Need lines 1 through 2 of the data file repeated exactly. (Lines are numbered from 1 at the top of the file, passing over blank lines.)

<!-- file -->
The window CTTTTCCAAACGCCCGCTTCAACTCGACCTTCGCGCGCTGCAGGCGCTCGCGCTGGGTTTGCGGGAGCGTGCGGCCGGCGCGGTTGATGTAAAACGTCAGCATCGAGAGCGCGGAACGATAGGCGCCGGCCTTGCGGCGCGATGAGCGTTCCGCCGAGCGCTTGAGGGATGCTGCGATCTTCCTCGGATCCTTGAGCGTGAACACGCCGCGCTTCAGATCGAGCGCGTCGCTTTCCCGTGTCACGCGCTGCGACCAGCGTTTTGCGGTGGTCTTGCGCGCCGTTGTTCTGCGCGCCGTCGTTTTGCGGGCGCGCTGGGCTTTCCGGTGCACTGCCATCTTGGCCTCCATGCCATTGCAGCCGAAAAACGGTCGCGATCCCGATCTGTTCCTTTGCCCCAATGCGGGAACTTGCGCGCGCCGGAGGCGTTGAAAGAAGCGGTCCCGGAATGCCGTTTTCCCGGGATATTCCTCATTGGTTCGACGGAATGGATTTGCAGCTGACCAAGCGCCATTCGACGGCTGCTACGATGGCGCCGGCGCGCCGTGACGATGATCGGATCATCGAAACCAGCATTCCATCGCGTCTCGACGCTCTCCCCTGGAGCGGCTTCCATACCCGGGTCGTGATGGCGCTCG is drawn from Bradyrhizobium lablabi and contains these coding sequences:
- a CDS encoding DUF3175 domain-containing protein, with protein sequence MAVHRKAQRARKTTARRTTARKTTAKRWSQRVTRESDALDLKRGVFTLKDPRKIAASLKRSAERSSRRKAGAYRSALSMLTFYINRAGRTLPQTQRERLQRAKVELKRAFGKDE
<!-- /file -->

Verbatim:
The window CTTTTCCAAACGCCCGCTTCAACTCGACCTTCGCGCGCTGCAGGCGCTCGCGCTGGGTTTGCGGGAGCGTGCGGCCGGCGCGGTTGATGTAAAACGTCAGCATCGAGAGCGCGGAACGATAGGCGCCGGCCTTGCGGCGCGATGAGCGTTCCGCCGAGCGCTTGAGGGATGCTGCGATCTTCCTCGGATCCTTGAGCGTGAACACGCCGCGCTTCAGATCGAGCGCGTCGCTTTCCCGTGTCACGCGCTGCGACCAGCGTTTTGCGGTGGTCTTGCGCGCCGTTGTTCTGCGCGCCGTCGTTTTGCGGGCGCGCTGGGCTTTCCGGTGCACTGCCATCTTGGCCTCCATGCCATTGCAGCCGAAAAACGGTCGCGATCCCGATCTGTTCCTTTGCCCCAATGCGGGAACTTGCGCGCGCCGGAGGCGTTGAAAGAAGCGGTCCCGGAATGCCGTTTTCCCGGGATATTCCTCATTGGTTCGACGGAATGGATTTGCAGCTGACCAAGCGCCATTCGACGGCTGCTACGATGGCGCCGGCGCGCCGTGACGATGATCGGATCATCGAAACCAGCATTCCATCGCGTCTCGACGCTCTCCCCTGGAGCGGCTTCCATACCCGGGTCGTGATGGCGCTCG is drawn from Bradyrhizobium lablabi and contains these coding sequences:
- a CDS encoding DUF3175 domain-containing protein, with protein sequence MAVHRKAQRARKTTARRTTARKTTAKRWSQRVTRESDALDLKRGVFTLKDPRKIAASLKRSAERSSRRKAGAYRSALSMLTFYINRAGRTLPQTQRERLQRAKVELKRAFGKDE